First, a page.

Nesting Peregrine Falcons Lead To Trail Closures At Big Bend National Park
Some temporary trail closures have been implemented at Big Bend National Park to give nesting peregrine falcons some peace and quiet.
While the species is no longer on the federal endangered species list, park officials point out that "throughout Texas there are less than a dozen known nesting pairs and the falcon remains on the state’s endangered species list."
"Federal endangered species policy requires that peregrine populations continue to be monitored," they add. "National Park Service policies require the protection and preservation of all state-listed species and all species of concern, regardless of federal or state classification. In keeping with this mandate, and to provide the nesting falcons with areas free of human disturbance, Big Bend National Park will again temporarily close or place restrictions on the use of certain park lands."
Areas closed to public entry through May 31 are:
The Southeast Rim Trail and a portion of the Northeast Rim Trail from the Boot Canyon/Southeast Rim junction to a point just north of Campsite NE-4.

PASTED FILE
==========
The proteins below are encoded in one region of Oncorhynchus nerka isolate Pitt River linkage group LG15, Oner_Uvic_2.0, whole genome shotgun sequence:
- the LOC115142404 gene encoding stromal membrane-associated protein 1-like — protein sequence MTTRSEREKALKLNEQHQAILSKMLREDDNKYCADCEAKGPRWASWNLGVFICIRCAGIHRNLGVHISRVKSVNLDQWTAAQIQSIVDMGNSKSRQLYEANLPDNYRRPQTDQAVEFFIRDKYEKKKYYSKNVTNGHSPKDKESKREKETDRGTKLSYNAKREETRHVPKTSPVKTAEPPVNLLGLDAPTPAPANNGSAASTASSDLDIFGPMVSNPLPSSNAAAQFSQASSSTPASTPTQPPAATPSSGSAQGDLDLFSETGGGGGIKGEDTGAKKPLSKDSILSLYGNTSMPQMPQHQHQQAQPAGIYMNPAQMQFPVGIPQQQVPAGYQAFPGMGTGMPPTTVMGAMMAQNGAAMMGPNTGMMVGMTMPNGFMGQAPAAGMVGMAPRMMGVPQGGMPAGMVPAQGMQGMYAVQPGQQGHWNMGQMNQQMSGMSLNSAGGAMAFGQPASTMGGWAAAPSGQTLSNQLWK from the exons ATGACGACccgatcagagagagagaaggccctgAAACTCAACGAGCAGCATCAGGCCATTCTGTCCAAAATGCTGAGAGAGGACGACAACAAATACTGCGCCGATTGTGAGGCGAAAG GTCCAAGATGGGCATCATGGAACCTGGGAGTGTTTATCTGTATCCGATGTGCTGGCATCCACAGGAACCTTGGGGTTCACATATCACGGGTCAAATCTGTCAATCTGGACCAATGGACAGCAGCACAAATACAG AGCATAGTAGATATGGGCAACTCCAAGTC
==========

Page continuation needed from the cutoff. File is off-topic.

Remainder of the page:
All Southeast Rim campsites as well as Northeast (NE) campsites 4 and 5 are closed during this period.
Technical rock climbing on rock faces within ¼ mile of known peregrine eyries, as posted, will not be allowed between February 1 and July 15.
Big Bend officials add that while they don't plan to close any other areas, "restrictions may be modified if peregrine behavior or nesting sites do not follow traditional trends."
“The small population found in Big Bend National Park and the Rio Grande Wild and Scenic River represents most of the peregrines found in Texas," notes park Superintendent Bill Wellman. "We appreciate the public support and cooperation that we continue to have for protecting these remarkable birds."